Better Lucky than Good? Best to be Both

July 2, 2017

I'm pretty proud of the fact that I have the only DIII football computer rating system that adjusts its preseason ratings for the amount of returning experience each team will have in the upcoming season. I'm fairly confident that returning starter adjustments were a significant factor in my model's success relative to other rating systems in the first few weeks of 2016.


Returning production is only one of the three factors that the best FBS rating systems use to augment their preseason (or in-season) ratings. One that is nigh-impossible for DIII would be recruiting rankings. The only thing I could even think of to do this would be skimming team's twitter accounts for names of recruits, and then checking all-state teams across the country. There's a lot of problems with this (incomplete information, unreliable predictability, etc.) and the time requirements make it completely unreasonable. The other factor though, turnovers luck, should be completely within my ability to calculate, but the NCAA Stats site kinda sucks. While finding cumulative team stats for turnovers is easy enough, compiling team-by-team quantities of total fumbles or total passes defended is practically impossible.


I imagine the concept of luck in turnovers is fairly controversial for a fair number of football fans & coaches. If turnovers are entirely due to luck, why practice avoiding them or forcing them? Why praise players who have a lot of interceptions? Quarterbacks who don't throw them? The simple answer is: the term "turnovers luck" doesn't mean that all turnovers are the result of luck.


Here's the concept, for which I'm borrowing a lot from other's people's work:

 - On average each team, offense & defense, recovers 50% of all forced fumbles

 - One average the defensive team intercepts one-third of passes defended (for FBS this value is 22%)

 - Turnover luck is a function of the random bounce of fumbled balls & the trajectory of tipped passes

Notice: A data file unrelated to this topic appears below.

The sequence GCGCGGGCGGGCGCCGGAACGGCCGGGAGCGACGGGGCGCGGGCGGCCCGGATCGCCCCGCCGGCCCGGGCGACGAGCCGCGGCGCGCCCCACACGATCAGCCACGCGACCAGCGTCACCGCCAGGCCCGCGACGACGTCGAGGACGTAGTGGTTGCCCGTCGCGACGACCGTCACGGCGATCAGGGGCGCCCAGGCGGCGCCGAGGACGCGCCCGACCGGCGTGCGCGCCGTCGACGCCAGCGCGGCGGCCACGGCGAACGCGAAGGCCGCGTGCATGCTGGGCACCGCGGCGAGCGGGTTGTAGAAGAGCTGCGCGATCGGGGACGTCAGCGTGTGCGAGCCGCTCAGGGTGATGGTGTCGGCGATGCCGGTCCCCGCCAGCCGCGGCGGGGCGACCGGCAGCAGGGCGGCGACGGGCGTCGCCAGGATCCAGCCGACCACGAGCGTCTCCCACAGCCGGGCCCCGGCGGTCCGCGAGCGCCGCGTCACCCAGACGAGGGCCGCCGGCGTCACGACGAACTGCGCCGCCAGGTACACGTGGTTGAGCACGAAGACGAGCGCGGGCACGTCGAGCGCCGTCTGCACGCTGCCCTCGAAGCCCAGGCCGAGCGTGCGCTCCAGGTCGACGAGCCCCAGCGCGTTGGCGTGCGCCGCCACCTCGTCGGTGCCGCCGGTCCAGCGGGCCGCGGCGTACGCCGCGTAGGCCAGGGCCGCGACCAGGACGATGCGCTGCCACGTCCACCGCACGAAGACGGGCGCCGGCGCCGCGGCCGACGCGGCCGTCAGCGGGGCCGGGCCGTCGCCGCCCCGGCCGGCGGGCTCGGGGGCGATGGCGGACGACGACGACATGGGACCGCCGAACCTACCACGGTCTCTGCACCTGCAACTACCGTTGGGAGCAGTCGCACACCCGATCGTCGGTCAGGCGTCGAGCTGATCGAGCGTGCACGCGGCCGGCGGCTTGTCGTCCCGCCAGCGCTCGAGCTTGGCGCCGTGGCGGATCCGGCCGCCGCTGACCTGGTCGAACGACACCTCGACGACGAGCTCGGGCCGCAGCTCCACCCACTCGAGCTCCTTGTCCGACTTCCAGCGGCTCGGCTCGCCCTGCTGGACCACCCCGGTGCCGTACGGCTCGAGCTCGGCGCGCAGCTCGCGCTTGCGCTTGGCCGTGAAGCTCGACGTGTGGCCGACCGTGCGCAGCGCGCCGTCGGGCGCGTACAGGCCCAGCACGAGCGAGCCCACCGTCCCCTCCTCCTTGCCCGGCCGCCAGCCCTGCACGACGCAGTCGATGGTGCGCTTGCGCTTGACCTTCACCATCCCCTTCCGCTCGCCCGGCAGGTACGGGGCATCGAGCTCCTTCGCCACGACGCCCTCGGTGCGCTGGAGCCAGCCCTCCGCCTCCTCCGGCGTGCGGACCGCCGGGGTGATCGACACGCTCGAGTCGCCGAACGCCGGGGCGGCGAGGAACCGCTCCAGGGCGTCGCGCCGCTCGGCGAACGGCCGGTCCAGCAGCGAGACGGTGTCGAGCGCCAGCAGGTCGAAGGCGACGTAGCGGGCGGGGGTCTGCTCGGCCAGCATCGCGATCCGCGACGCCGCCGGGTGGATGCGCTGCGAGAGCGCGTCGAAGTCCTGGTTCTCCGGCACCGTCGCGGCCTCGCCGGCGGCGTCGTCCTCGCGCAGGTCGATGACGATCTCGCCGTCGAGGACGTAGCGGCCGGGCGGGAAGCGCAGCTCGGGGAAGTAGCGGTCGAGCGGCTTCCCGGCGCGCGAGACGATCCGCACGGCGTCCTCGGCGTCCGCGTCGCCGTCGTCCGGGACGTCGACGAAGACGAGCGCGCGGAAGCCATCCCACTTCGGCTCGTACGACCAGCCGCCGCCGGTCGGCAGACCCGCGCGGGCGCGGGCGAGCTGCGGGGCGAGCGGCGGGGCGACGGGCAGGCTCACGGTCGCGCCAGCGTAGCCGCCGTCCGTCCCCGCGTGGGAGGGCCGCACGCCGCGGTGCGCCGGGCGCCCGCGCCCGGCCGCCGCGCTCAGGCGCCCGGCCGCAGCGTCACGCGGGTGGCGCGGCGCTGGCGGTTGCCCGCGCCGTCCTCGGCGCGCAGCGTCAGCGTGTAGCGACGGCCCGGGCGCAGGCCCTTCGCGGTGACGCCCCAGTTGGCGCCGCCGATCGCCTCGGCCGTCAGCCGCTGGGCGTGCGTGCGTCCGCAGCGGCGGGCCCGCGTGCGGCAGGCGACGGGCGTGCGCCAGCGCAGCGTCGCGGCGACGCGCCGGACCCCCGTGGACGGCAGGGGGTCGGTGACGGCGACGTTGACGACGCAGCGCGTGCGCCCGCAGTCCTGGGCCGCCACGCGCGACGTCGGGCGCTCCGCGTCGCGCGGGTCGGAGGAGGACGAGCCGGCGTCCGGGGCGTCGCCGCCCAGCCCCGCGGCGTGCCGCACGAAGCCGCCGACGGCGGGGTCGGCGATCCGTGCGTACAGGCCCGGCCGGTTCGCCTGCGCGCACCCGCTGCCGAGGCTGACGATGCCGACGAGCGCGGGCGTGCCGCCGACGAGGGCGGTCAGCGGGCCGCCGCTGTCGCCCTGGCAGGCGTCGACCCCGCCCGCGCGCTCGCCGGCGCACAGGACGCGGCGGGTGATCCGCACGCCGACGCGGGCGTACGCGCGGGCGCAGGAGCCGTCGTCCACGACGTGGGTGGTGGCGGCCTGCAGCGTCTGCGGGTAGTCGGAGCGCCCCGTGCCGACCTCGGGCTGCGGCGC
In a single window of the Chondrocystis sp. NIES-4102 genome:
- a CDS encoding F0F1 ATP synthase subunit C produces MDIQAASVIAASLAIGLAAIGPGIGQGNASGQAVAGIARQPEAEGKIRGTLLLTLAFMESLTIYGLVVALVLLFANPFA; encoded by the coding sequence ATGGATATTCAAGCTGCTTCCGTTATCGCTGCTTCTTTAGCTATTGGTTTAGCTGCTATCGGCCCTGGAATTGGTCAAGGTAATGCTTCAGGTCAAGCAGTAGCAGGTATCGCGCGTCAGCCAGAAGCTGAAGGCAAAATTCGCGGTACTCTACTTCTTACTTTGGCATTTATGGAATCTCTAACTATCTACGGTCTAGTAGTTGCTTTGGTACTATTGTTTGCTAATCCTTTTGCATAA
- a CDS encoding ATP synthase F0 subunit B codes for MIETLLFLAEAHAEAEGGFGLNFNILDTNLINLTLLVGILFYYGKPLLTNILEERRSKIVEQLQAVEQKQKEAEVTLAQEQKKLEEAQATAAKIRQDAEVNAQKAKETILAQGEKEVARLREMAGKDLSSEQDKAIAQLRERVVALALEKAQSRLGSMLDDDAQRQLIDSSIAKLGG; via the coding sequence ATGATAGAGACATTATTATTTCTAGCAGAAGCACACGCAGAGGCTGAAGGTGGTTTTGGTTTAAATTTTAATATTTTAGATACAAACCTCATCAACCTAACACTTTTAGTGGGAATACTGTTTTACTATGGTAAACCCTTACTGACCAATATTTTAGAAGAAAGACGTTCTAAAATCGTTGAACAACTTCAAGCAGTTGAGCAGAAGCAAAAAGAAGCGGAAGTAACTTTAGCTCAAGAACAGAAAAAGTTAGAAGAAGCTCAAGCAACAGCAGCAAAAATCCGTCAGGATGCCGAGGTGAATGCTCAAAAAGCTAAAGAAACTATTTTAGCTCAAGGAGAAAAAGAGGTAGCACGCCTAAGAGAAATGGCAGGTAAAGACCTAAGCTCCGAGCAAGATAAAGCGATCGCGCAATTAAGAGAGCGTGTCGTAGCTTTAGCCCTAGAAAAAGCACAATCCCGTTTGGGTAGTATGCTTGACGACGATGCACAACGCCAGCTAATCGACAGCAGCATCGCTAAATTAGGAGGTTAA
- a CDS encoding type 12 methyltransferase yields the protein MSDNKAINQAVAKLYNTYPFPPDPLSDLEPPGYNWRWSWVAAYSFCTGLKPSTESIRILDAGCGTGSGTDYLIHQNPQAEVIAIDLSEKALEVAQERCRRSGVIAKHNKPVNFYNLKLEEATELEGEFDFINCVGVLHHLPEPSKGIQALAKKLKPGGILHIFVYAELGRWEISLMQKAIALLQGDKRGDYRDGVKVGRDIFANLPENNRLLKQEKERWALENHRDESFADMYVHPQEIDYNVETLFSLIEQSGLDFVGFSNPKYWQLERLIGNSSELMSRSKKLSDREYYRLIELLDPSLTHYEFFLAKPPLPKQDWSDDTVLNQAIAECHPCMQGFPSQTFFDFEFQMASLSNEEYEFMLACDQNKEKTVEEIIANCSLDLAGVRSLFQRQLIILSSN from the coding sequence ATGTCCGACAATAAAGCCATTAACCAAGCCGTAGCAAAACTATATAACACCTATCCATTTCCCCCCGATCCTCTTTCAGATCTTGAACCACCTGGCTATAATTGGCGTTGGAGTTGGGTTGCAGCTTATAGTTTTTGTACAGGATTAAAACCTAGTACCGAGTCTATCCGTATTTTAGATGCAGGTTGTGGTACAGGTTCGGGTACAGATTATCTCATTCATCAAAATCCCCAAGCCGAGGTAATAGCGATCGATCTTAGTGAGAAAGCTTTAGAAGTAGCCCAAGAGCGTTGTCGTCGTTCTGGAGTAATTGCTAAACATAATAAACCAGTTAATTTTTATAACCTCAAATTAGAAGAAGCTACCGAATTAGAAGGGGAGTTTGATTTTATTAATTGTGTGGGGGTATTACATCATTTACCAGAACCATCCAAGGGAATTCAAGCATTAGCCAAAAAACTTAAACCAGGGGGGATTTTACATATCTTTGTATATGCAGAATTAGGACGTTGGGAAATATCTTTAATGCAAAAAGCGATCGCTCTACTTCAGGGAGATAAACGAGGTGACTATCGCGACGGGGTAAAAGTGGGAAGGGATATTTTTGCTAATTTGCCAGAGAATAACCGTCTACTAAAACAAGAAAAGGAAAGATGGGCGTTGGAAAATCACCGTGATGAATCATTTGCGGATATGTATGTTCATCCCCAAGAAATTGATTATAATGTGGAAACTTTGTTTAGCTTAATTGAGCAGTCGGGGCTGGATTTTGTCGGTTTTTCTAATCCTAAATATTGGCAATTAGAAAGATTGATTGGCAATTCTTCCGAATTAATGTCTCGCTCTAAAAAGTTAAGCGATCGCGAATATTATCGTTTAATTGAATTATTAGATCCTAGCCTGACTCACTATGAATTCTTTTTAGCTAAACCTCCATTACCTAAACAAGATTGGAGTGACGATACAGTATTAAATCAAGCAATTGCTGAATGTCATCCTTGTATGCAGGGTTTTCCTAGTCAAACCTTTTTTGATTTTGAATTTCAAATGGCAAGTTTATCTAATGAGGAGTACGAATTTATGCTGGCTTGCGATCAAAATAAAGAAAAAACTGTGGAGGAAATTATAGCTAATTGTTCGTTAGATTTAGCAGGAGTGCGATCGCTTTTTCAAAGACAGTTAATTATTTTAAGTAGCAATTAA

- Teams with much better or worse than average luck in one season will regress to the mean in the next season


I hope this removes a lot of the controversy surrounding this issue. It's hard to argue against the randomness of the direction a pointy ball bounces on the ground, in my opinion. A team's ability to force turnovers, therefore, is a function of their disruptive ability. Force more fumbles, and you'll probably recover more. Get your hands on more thrown balls, and you'll probably intercept more of them. I am not arguing against this basic concept of playing football. Part of the reason UW-Whitewater and Mount Union were able to reach so many consecutive Stagg Bowls is because they were (A) really, really good teams that (B) didn't fumble or throw errant passes, (C) got their hands on a lot of balls on defense, and (D) they were lucky after the ball was fumbled or tipped (I put this point last for a reason). 


Because of the difficulty of compiling total fumbles & passes defended, I'm going to focus solely on my former conference, the IIAC, to demonstrate the importance of luck in turnovers. I went through the box scores for every conference game and tabulated the total number of fumbles, fumbles lost, fumbles recovered, passes defended, and interceptions for each team.